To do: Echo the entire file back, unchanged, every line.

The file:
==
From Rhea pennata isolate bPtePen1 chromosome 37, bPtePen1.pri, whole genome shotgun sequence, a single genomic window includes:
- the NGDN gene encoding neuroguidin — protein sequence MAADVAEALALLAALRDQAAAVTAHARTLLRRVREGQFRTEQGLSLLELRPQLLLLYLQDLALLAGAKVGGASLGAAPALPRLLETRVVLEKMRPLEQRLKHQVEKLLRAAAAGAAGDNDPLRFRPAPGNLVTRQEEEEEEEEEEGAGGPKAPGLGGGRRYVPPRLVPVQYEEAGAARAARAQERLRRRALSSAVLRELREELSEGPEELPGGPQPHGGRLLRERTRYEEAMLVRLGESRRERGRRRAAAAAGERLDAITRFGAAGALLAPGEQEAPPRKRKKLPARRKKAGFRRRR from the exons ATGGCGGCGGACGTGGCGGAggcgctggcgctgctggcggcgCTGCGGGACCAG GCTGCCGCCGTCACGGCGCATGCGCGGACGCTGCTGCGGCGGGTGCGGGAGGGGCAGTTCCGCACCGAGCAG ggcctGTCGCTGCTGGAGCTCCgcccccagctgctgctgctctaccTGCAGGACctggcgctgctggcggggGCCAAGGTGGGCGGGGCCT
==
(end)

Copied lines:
From Rhea pennata isolate bPtePen1 chromosome 37, bPtePen1.pri, whole genome shotgun sequence, a single genomic window includes:
- the NGDN gene encoding neuroguidin — protein sequence MAADVAEALALLAALRDQAAAVTAHARTLLRRVREGQFRTEQGLSLLELRPQLLLLYLQDLALLAGAKVGGASLGAAPALPRLLETRVVLEKMRPLEQRLKHQVEKLLRAAAAGAAGDNDPLRFRPAPGNLVTRQEEEEEEEEEEGAGGPKAPGLGGGRRYVPPRLVPVQYEEAGAARAARAQERLRRRALSSAVLRELREELSEGPEELPGGPQPHGGRLLRERTRYEEAMLVRLGESRRERGRRRAAAAAGERLDAITRFGAAGALLAPGEQEAPPRKRKKLPARRKKAGFRRRR from the exons ATGGCGGCGGACGTGGCGGAggcgctggcgctgctggcggcgCTGCGGGACCAG GCTGCCGCCGTCACGGCGCATGCGCGGACGCTGCTGCGGCGGGTGCGGGAGGGGCAGTTCCGCACCGAGCAG ggcctGTCGCTGCTGGAGCTCCgcccccagctgctgctgctctaccTGCAGGACctggcgctgctggcggggGCCAAGGTGGGCGGGGCCT